theoretical results have been far more powerful in their negative role of demonstrating that much of the conventional wisdom rests on special assumptions, than in any more positive respect. When the special assumptions necessary for simple prescriptions are not fulfilled, optimal tax formulae require empirical magnitudes for their implementation.
This survey shows that the measurement of these empirical magnitudes lags far behind the corresponding theoretical advances. This gap between theory and measurement becomes even more hopeless for policy-making in the nonindustrial countries.
Second, because recent advances in the study of public sector economics tend to in corporate the political process in the analysis, the role of the economist becomes that of predicting the outcome of the dynamics of political and economic interaction. Thus, subsidy policy is assessed within the context of interdependent utility functions; local government is discussed in the context of the theory of clubs, social welfare functions, and median voter models; and the comparison of public and private enterprise is addressed, in part at least, through property rights analysis and ballot-box models. The contribution of this research is likely to be realized only in the long run when, hopefully, it will contribute to desirable institutional changes. In the short run, unfortunately, much of this research shares with recent advances in seismic research the doubtful utility of improving our ability to predict disasters, while doing little to help prevent them.
Robert Roy Schneider
Conversations with Economists
Rowman & Allanheld, Totowa, NJ, USA, 1984, xii + 265 pp, $18.95 (cloth), $9.95 (paper).
This book’s main purpose is to evaluate the distinctive contribution of the new classical economics. The author interviews a number of economists, including the school’s main proponents, Robert Lucas, Thomas Sargent, and Robert Townsend, and lets them talk about the new classical approach in relation to Keynesian, monetarist, and other approaches. Other participants are drawn from different persuasions: there are neo-Keynesians such as James Tobin, Franco Modigliani, and Robert Solow of the “older” generation, and Alan Blinder and John Taylor of the “newer”; monetarist Karl Brunner; and nonconventional and pro-Marxian David Gordon and Leonard Rapping. The author includes a helpful introduction and a concluding interpretation.
As is perhaps to be expected from such a heterogeneous group, no consensus emerges. But the rational expectations view—namely, that people use all available information and their knowledge of how the economy works to determine their expectations—comes out relatively unscathed. Most participants would have no quarrel with grounding macroeconomic assumptions in the traditional microeconomic postulate of optimizing behavior. As Barro has put it in a recent article, the appropriation of the term “rational” forces opponents of this approach into an uncomfortable defensive position of either being irrational or modeling others as irrational. It seems to be generally agreed, however, that the new classical economics can be separated from rational expectations, since a macroeconomic model with rational expectations can lead to Keynesian conclusions.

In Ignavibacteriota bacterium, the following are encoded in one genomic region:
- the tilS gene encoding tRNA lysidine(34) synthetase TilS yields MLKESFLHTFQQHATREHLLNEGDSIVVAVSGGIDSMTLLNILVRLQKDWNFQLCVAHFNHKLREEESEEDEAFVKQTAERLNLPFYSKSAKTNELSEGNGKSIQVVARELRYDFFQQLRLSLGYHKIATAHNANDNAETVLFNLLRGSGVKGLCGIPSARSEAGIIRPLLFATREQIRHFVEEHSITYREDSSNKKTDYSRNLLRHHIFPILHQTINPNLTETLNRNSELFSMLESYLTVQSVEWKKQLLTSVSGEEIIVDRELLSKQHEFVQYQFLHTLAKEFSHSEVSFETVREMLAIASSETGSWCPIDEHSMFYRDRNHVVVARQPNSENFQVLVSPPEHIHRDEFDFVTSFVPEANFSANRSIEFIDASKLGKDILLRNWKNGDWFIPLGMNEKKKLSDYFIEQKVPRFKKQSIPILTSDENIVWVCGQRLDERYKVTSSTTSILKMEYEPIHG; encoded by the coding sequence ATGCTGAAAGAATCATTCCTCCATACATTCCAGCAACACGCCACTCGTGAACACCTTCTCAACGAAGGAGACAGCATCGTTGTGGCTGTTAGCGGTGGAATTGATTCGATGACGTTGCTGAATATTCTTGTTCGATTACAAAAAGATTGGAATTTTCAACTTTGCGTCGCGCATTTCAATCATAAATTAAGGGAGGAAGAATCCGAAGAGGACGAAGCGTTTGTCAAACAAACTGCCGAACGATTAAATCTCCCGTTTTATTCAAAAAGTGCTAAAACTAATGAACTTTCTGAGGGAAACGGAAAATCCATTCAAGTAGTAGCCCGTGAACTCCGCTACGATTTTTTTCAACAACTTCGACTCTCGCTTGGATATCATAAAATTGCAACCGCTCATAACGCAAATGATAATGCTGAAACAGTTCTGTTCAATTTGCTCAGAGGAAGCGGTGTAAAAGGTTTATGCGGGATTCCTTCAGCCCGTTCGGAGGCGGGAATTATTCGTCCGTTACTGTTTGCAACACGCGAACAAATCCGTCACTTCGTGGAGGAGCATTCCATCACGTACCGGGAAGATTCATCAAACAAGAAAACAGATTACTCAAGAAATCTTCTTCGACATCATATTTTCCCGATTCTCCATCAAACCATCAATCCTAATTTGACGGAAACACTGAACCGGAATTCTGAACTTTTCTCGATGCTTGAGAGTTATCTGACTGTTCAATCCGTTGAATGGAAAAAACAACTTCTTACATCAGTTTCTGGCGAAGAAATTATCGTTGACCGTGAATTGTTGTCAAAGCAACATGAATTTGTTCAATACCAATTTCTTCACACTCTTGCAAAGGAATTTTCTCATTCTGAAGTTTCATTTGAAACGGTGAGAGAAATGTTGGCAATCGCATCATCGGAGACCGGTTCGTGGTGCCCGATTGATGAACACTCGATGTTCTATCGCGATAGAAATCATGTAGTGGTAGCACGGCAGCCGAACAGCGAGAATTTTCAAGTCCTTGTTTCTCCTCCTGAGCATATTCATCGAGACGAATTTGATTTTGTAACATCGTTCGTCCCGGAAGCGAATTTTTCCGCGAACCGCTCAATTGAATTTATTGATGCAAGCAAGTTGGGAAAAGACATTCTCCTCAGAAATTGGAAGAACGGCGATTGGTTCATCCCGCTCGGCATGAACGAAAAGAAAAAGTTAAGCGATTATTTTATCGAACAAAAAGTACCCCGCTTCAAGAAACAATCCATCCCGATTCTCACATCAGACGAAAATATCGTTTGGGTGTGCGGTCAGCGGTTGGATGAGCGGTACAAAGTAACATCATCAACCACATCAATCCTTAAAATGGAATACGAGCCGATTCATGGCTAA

The proposition of new classical models that active stabilization policies are altogether ineffective (the neutrality proposition) comes not from the hypothesis of rational expectations but from that of market clearing by prices. These models, in fact, set out to interpret the contemporary world as a moving Walrasian equilibrium. But are business cycles compatible with perpetual equilibrium? Lucas and Sargent explain business cycles solely as problems of information, such as asymmetries and imperfections in the information that agents have. The neo-Keynesians retort that this assumption is just as arbitrary as that of the institutional rigidities to which Lucas and Sargent object. Moreover, how does one reconcile market clearing with such observable problems as changes in inventories, middlemen, order backlogs, contracts in nominal terms, and so on?
What, then, is the essential ingredient of the new classical economics? Is it the neutrality proposition? To one’s surprise, both Lucas and Sargent downplay its importance. Is it their belief in the fundamental stability of the market? But then this is hardly a novel idea. Sargent explains that the key thing about the new classical economics is a commitment to some notion of general equilibrium and some notion of optimizing behavior. Put this way, these very broad notions can accommodate all sorts of models. It would appear, as the author is forced to conclude in the final chapter, that the distinctive claim of new classical economists concerns style, not substance.
I hope this brief review indicates how entertaining and informative the book is, even though it leaves the reader with a sense of the essential imprecision of economics itself. The conversational format inevitably lends more emphasis to rhetoric than to substance, but it does offer interesting insights into the personalities of some of today’s leading economic thinkers.
David Worswick and James Trevithick (editors)
Keynes and the Modern World
Cambridge University Press, New York, 1983, xii + 269 pp., $37.50.